Tofu is a great low-calorie protein, and a food that I use to help me maintain my desired weight. Alot of people have an aversion to tofu, but that’s mainly because they don’t know how to prepare it or have had a bad experience. I’ve had people tell me, “I’ve tried tofu and didn’t like it.” Come to find out, they tried a bite of plain tofu straight from the package. No wonder they didn’t like it! Tofu is wonderfully versatile, it just takes a little experimentation to find what works for your individual taste.

It took me awhile to develop tofu recipes that I would actually look forward to eating and wanted to share with the world. I finally learned some tricks of the tofu trade and this spicy tofu recipe is one of my all-time favorites.

I do recommend using the Bragg liquid aminos (found in most health food stores and some regular grocery stores) in this recipe because it has zero calories and tastes great. Also, I always use organic tofu, or at least non-GMO tofu to be sure that the soybeans were not genetically modified.

This dish can be served warm or cold (I prefer it warm, but it depends how you want to serve it.)


14 oz. block low-fat extra firm tofu, drained and patted dry

2 T Bragg liquid aminos or low-sodium soy sauce

1 ½ T Sriracha hot chili sauce

1 T brown rice vinegar

½ T agave nectar

1 tsp. toasted sesame oil

1 ½ T vegan mayonnaise


  1. Cut tofu into ¼” to ½” cubes.
  2. Preheat large nonstick skillet, spray with zero-cal cooking spray. Cook tofu over medium-high heat for 12-15 minutes, or until golden brown, stirring occasionally.
  3. While tofu is cooking, combine liquid aminos (or soy sauce), Sriracha, vinegar, agave nectar, sesame oil and 1 T water in a small bowl.
  4. When tofu is golden, add mixture to the skillet and simmer for a few minutes until the liquid is absorbed.
  5. Remove from heat, then toss the tofu with mayonnaise and serve.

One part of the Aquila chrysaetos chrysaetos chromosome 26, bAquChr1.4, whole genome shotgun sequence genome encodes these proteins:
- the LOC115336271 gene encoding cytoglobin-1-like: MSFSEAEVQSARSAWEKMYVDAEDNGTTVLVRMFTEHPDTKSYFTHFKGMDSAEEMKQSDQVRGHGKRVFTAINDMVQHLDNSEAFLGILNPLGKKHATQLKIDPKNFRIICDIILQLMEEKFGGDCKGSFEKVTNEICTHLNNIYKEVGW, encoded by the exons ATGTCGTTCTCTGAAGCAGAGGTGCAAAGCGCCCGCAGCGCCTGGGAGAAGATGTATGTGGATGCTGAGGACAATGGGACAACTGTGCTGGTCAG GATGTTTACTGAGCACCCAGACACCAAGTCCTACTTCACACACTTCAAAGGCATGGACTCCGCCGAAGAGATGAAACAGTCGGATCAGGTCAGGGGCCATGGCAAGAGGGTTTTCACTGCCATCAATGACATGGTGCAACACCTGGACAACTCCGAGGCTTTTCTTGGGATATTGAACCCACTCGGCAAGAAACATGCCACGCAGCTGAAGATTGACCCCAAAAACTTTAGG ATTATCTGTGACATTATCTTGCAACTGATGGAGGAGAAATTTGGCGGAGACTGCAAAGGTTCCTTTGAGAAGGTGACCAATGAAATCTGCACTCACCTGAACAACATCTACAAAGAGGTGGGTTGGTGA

Serves 2

(Per Serving) Calories: 153, Fat: 7g, Fiber: .5g, Protein: 14g

Serving Suggestions:

-       As a green salad topping

-       Over a bed of brown rice and steamed veggies

-       In a pita with lettuce

-       With stir-fried rice noodles and veggies

-       As spring roll filling

In the featured photo, I served the tofu on a bed of romaine leaves with raw orange bell pepper, tomatoes, and pine nuts.

Mediterranean Kale Quinoa

This is a really healthy dish, and a great way to include some kale in your diet. My husband, who is not a big fan of kale, even likes this meal. I left out the exact ingredient measurements so that you can adapt to your personal preference, but the ingredient combination really works. I always keep some quinoa, veggie stock, and garbanzo beans on hand, so I don’t really have to buy much at the store when I decide to whip this up.Mediterranean Kale Quinoa Mediterranean Kale Quinoa

1.Cook quinoa according to directions on the box or bag, using low-sodium vegetable stock instead of water.

2. Sautee some chopped onion, garlic and orange (or yellow) bell pepper until soft, using olive oil or cooking spray. I like to season the veggies with some cayenne and/or black pepper when they are almost finished cooking.

3.Sautee some kale (see my recipe below).*

4. Warm some garbanzo beans.

5.In a large bowl, combine vegetables and garbanzo beans, spoon mixture over the  quinoa.

6. Top with either plain Greek yogurt (mixed with a little lemon juice) or some Tzatziki sauce.